San Pedro de Atacama – Moon Walking and Other Fun

Well isn’t San Pedro just the coolest little town?!

If you’re a hippie – you’ll love it.

If like Joe and I, you appreciate good ice cream in weird flavours – you’ll also love it (quinoa ice cream anyone?).

We originally only planned to stay for 3 days here although we ended up staying 4 so that we could book on to a star gazing tour, more on this later…

Because we ended up staying for longer, we actually managed to get something that we’d been craving for a while – chill out time in the sun! We had a couple of pretty lazy days where we lounged around and had some recovery time. I’ve still been feeling the effects of my food poisoning episode in Copacabana, although we’re now beginning to think it may actually be altitude sickness rather than the dregs of food poisoning. So yeah, I’ve quite enjoyed being at a slightly lower altitude with warmer temperatures.

We didn’t just laze about the whole time though, and as well as exploring the cute streets of San Pedro we did a couple of tours that we really enjoyed.

Valle de la Luna

So we can officially say that we’ve been to the moon!

Valle de la Luna, or Valley of the Moon, is only a few kilometres from the centre of San Pedro and is one of the top things to see in the area.

We got a tour with Latchir Expediciones to see Valle de la Luna and also Valle de la Muerte (Valley of the Dead), which only cost us $10,000 pesos each (about £11). The tour left at 4pm to avoid the heat of the day as well as catch sunset over the desert. Our first stop was Valle de la Muerte, which was a fairly brief stop at the main viewpoint, but we didn’t mind this so much because it was super windy so we were glad not to be hanging around for too long. The views were amazing though!

We had originally planned to visit Valle de la Muerte ourselves, it’s a 4km bike ride from town and bike rental is really cheap. However since it was included in the tour, it saved us (and our legs) the extra trip. Apparently the valley got its name when Belgian missionary Gustavo le Paige came to San Pedro, saw the valley and said it looked like ‘Marte’, the planet Mars. However the locals couldn’t understand his thick accent and thought he said ‘muerte’, so the name stuck.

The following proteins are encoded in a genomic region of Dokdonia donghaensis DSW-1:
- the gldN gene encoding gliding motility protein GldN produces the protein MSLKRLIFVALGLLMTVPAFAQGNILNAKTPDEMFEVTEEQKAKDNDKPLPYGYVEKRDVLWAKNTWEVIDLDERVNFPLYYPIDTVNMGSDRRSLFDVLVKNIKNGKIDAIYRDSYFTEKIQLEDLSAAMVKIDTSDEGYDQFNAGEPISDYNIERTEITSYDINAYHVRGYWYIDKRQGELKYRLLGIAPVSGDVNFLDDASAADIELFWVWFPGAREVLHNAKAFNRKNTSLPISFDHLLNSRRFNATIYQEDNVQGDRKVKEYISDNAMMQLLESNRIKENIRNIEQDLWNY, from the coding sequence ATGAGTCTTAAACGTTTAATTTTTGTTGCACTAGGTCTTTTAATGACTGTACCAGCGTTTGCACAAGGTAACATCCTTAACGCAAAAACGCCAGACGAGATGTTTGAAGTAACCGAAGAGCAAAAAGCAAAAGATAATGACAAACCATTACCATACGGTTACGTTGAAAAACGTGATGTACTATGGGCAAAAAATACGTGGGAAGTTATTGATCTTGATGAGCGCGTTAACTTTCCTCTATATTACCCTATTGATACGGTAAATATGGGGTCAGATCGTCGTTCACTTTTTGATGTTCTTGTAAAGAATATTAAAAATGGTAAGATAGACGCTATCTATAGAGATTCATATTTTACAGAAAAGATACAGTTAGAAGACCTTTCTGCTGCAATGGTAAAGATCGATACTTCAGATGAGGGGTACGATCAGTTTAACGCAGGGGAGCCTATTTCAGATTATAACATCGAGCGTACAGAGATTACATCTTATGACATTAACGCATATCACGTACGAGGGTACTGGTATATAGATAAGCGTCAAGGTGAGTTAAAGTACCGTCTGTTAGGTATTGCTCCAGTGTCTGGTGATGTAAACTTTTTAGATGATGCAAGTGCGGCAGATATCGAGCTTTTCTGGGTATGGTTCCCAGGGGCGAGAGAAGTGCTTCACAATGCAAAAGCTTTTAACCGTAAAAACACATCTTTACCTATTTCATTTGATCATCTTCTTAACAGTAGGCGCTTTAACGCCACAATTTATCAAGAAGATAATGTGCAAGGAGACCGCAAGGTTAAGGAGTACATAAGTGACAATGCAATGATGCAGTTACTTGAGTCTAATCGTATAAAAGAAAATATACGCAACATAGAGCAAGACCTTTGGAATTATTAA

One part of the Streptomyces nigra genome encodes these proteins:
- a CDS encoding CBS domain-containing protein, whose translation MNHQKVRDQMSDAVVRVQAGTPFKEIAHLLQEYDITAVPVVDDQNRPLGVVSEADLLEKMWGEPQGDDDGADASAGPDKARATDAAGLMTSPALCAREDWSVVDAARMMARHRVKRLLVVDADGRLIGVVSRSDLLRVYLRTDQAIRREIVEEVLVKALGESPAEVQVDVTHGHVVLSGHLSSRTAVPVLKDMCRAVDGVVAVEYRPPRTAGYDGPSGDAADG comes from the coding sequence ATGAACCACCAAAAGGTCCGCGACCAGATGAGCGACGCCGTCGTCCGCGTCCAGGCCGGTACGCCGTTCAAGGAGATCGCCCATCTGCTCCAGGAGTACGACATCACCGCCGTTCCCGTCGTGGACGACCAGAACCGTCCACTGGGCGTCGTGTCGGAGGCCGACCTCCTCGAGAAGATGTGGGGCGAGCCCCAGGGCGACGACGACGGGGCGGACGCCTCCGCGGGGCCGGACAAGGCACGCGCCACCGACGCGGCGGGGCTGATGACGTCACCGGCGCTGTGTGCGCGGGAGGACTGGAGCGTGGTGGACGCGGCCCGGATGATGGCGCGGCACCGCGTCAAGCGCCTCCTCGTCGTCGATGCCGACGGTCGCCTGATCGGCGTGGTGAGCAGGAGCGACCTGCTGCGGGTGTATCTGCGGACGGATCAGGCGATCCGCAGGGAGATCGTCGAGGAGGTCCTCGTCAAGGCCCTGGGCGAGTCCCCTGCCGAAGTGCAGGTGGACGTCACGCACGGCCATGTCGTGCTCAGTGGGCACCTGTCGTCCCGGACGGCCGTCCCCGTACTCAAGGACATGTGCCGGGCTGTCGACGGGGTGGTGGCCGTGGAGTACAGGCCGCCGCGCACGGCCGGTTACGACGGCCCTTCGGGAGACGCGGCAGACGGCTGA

We then had a stop at a viewpoint overlooking all the Valley of the Moon. Such a beaut view!!

From this point we also got a good view of one of the volcanoes close to San Pedro, Licancabur, which is now extinct. This was Joe’s favourite volcano because it has the proper volcano cone shape. I said it looked like the volcano I had to make in school of out papier-mâché before putting vinegar and bicarbonate of soda in to make it erupt. Did anybody else do that in school?? Fun times.

Anyway after the viewpoint we drove into Valle de la Luna and to one of its most famous spots – the Three Mary’s.

Apparently when Gustavo le Paige (that guy again) came to this valley he said that these three rocks looked like three women praying. Unfortunately the first Mary on the left was damaged by people climbing up to it so she lost her praying hands.

We then left the bus and went on a walk through the valley. The rocks are amazing and it definitely looks Moon-like with all the salt covering the ground. We even got to try out our moon-walking skills.

After walking through the valley we hiked up the big dune to watch sunset. Everybody and their granny was up there but we managed to go along towards to end and find a quiet spot. I feel a bit like a broken record here, but again, the views were so amazing!

It’s a shame we couldn’t stay for longer to see the moon come up, but we still got to see all the beautiful colours in the rocks once the sun had gone down.

After we got back to San Pedro we decided to go wild since it was a Saturday night – we went out for dinner and had panacotta for desert. A three-course meal for only a tenner, we were pretty chuffed with ourselves!

Piedras Rojas